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Sunday, November 8, 2015

BanLec, anti-viral protein of Bananas

Bananas are one of the good food from all sources of vitamins and minerals. Bananas can also overcome depression, counteracting muscle cramps, lower blood pressure and protect against heart attacks. And now, the bananas can provide a new resistance against the virus.

According to a study recently published, a protein found in banana known as lectins - or, known as BanLec - are in the process of investigation into a drug that could someday be used to fight viral infections.
A protein called BanLec, which is found in bananas, has been shown to disarm a number of aggressive viruses. (Picture from: http://bit.ly/1NxzSok)
Shown against a number of aggressive viruses, BanLec protein attached to the sugar molecule which excrete the virus from the cells, preventing infection.

But when scientists isolated a protein for therapeutic trials, BanLec also causes irritation and inflammation, so the international team relearn these proteins, identify parts that cause side effects.

A little tinkering with the genetic, they developed a version BanLec, the remaining of the anti-viral protein but without responding immune.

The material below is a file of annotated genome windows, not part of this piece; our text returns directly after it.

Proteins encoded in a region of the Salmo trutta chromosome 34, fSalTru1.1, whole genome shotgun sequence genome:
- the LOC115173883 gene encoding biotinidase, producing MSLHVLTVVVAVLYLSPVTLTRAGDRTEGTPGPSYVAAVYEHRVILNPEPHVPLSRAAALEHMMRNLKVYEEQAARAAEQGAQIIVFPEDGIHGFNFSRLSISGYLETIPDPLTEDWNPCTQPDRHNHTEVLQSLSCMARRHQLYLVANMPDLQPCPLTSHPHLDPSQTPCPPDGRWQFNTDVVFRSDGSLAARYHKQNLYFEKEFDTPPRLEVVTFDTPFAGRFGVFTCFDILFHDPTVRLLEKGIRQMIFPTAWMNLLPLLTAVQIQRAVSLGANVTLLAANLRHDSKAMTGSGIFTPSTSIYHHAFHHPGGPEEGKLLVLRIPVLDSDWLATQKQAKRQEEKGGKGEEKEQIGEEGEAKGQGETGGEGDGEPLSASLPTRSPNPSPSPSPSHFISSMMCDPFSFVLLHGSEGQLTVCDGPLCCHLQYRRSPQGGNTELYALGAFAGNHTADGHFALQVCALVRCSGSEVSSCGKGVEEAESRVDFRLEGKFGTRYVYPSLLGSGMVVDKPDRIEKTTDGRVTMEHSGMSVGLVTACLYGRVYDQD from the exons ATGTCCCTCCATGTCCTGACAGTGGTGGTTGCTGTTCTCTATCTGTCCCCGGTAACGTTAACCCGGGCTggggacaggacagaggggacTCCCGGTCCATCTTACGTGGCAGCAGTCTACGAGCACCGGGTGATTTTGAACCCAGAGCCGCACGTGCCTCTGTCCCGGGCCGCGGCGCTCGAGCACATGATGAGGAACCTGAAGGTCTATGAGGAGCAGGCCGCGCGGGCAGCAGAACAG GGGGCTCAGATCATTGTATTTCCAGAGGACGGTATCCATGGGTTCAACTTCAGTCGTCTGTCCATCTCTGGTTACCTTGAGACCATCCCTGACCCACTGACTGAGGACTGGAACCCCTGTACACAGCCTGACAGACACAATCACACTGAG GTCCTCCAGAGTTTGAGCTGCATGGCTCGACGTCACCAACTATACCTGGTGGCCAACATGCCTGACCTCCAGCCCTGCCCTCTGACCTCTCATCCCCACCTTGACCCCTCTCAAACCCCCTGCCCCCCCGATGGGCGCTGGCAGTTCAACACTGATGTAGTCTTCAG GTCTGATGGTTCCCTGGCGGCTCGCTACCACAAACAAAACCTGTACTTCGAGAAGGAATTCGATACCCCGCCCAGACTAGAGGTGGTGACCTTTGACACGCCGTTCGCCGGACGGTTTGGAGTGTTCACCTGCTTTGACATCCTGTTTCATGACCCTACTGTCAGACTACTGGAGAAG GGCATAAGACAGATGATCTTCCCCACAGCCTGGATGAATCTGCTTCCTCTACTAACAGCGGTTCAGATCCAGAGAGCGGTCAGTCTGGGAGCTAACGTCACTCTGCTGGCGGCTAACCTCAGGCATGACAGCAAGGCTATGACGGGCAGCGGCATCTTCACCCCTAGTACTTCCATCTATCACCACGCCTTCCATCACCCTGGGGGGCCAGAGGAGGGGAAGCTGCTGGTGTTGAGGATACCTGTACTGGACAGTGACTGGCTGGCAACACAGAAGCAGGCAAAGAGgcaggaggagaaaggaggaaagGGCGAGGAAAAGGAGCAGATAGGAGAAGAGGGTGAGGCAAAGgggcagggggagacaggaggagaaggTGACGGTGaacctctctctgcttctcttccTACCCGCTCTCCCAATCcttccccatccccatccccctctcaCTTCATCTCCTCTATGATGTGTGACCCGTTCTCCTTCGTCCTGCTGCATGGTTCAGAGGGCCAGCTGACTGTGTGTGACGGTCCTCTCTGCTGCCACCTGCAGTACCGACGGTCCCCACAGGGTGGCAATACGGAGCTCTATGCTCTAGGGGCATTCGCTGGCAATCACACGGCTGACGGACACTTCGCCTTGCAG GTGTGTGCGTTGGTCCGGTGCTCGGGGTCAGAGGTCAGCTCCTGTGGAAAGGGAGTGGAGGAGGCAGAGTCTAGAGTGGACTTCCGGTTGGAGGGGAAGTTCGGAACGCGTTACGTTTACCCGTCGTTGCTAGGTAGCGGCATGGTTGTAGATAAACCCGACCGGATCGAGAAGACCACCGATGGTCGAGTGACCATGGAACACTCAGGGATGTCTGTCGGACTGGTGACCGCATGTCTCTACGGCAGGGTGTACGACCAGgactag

As reported in the journal Cell, a team of researchers said, if BanLec could be one of the first broad-spectrum antiviral agent to treat a variety of viruses, including HIV, Hepatitis and even Avian flu.

David Markovitz, Co-senior author of the University of Michigan in Ann Arbor, warns that you can not get the benefits of BanLec to eat a bunch of bananas.

"Remember, when you eat a banana, then the protein that does not change, the natural protein - it may be chewed by stomach acid. So we very much doubt that eating bananas will help you," said Markovitz.

Markovtiz also said the new and improved version of BanLec to be injected. Initially, Markovitz said banana protein was being investigated as a microbicide. Women can use before sex, as a cream or gel to protect them against HIV infection.

But BanLec is directed against a number of viruses, which cause them to be destroyed if they can not infect cells. At this point, Markovitz said there are no plans to conduct clinical trials in humans.

"We try to help improve the health of people, not hurt them. So, it's good to be careful where next we go. You know, we are also very ambitious to make something successful and to bring this to clinical outcomes, but we have not to there. We are still in the early stages," he said.

Sugar molecules contained in BanLec can be used as a unique strategy to combat the virus. Scientists say, if BanLec could be used to develop other antiviral drugs. *** [EKA | FROM VARIOUS SOURCES | VOA NEWS]
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